Thursday, 11 August 2011

Your PLN begins in PDP

Goodbye Dinner With Our Homestay Families
In the spring of 2005, I applied for the January, 2006 module of Simon Fraser University's Professional Development Program for teacher training.  This one-year program is required for certification as a BC teacher.  It was my first application and I knew that if I was admitted, I would be ecstatic.  I also knew that it was a competitive process and that I may have to apply again for the September, 2006 program.

Unexpectedly, I received a letter that summer stating that the September, 2005 International Teacher Education Module had spaces available.  The program required additional tuition for travel and would enable me to live in Mexico or Trinidad for 10 weeks while completing my "short practicum" and SFU seminars in international schools.  With the prospect of finishing my degree a semester early, and having an incredible international experience, I decided to send in a letter of interest.  More than a hundred other prospective applicants did the same thing but, for some reason, I managed to secure one of the two available Mexico spots right away.  I am a "planner," so it was rather unlike me to decide in July that I would be doing something different in September, but I was ecstatic!  I fired off a mass e-mail to my friends, and began preparing.

My participation in the Mexico PDP module was probably the best thing that could have happened to me as a prospective teacher.  The group of sixteen student teachers, our SFU Faculty Associate, and her husband, were amazing.  Our teaching preferences ranged from kindergarten to grade twelve, and our backgrounds and personalities were diverse.  Despite obvious differences, we worked well as a team and supported one another personally and professionally throughout our ten-week trip away from home.  We have continued to provide professional support to one another as some "elementary trained" teachers began teaching at secondary schools, and vice versa.  Through job cuts and layoffs, many have changed grade levels and have been able to turn to PDP classmates for advice.  One of my fabulous PDP classmates was recently a guest speaker in my Family Studies class during her pregnancy and after the birth of her son.  I love having guest speakers and the kids adored her and her little guy.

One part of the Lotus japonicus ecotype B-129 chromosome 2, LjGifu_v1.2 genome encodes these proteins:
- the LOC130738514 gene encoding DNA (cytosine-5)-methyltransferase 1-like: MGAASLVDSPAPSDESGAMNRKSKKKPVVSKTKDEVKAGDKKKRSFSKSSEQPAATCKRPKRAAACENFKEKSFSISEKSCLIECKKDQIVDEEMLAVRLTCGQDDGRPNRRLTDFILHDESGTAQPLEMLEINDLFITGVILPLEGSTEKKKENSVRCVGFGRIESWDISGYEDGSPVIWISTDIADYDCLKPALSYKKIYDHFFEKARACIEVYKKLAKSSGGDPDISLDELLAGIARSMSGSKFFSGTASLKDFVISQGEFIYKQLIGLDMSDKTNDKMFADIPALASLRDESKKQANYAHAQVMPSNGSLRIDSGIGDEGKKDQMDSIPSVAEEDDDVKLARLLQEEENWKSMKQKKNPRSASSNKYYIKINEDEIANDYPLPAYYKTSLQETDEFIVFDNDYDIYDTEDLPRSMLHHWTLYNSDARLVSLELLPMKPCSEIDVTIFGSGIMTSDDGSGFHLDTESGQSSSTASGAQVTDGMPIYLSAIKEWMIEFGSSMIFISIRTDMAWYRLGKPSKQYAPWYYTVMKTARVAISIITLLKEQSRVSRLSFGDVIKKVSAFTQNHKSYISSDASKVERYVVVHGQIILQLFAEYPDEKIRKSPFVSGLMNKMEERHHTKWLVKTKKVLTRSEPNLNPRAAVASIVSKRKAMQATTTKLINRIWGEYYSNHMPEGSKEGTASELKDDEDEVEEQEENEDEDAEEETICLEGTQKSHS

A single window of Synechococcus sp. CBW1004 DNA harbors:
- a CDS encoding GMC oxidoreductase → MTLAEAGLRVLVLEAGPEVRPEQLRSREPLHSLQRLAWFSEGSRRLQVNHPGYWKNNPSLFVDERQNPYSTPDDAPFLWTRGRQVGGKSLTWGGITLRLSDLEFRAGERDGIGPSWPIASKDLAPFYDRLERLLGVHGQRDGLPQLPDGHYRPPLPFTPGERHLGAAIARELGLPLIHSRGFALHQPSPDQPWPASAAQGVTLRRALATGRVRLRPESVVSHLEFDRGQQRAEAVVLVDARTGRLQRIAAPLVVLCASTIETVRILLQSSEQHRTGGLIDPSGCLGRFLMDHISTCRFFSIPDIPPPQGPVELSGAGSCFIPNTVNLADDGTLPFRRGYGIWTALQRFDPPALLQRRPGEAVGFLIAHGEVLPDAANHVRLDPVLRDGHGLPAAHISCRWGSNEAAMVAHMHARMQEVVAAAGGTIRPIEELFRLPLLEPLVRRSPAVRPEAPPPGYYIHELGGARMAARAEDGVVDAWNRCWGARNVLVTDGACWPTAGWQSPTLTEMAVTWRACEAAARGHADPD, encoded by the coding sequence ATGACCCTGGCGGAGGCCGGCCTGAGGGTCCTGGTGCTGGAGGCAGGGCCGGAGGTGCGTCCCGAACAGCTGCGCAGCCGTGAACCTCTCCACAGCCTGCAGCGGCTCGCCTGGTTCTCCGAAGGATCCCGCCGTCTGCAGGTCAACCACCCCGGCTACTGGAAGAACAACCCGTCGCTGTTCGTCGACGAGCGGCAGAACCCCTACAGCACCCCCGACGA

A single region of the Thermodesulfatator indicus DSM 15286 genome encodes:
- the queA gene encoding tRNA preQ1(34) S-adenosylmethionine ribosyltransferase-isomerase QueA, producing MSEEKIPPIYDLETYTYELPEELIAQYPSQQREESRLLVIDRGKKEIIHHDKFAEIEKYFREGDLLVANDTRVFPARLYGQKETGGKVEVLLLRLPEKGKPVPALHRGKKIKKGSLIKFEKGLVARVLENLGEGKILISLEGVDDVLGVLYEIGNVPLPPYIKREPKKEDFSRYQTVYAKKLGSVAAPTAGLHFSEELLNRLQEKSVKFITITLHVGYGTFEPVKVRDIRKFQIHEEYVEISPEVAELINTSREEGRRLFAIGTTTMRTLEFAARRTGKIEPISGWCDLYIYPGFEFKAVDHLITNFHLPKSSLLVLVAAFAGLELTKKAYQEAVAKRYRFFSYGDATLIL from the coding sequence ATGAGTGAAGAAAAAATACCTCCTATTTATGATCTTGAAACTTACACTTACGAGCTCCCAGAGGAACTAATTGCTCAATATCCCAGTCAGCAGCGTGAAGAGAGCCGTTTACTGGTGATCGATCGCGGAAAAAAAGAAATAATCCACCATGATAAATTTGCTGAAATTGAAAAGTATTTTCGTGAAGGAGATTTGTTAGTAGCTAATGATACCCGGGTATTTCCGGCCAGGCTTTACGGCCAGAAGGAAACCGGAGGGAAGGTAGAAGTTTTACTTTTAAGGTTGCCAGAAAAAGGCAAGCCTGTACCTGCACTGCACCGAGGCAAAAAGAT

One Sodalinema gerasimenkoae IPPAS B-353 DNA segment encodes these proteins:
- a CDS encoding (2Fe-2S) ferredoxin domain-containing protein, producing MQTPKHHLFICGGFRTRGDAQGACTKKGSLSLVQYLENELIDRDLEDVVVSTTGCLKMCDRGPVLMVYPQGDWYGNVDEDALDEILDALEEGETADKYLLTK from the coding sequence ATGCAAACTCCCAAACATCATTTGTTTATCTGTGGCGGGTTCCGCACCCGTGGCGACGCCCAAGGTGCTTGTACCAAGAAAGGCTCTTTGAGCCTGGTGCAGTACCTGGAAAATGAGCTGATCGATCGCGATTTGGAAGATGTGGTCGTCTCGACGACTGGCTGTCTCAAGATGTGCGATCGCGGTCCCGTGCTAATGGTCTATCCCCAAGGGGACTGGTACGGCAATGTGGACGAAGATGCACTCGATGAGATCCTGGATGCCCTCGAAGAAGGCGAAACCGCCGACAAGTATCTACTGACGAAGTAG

On a personal note, quite a few of the women I met in that program have become good friends.  The group isn't able to get together often, but we do manage to catch up for lunch or dinner on school breaks, and the occasional wedding, and have Facebook to keep us connected in between.

I love getting together with those ladies and hearing what is going on in their lives and careers.  Often, teachers become focused on socializing with colleagues within our own schools and districts.  It is incredibly valuable to hear what is going on across the lower mainland.  It never ceases to amaze me how a conversation with an elementary school teacher can shape my practice in secondary school.  It is also interesting to compare and contrast policies and procedures in different schools and districts, giving us a better sense of education province-wide.

After eight weeks in the city of Oaxaca, we arrived at the beach!
The connections formed in university have been incredibly valuable to me personally and professionally and I wouldn't trade them for anything.  I strongly encourage prospective teachers to take the time to form lasting connections with classmates.  We had more "bonding time" than most PDP students, as we were living in Mexico together, but it really is important for all prospective teachers to get in the habit of having a coffee with a colleague from another district or grade level.  Even if we teach different grade levels and in different communities, I always benefit from chatting with my fabulous PDP classmates.

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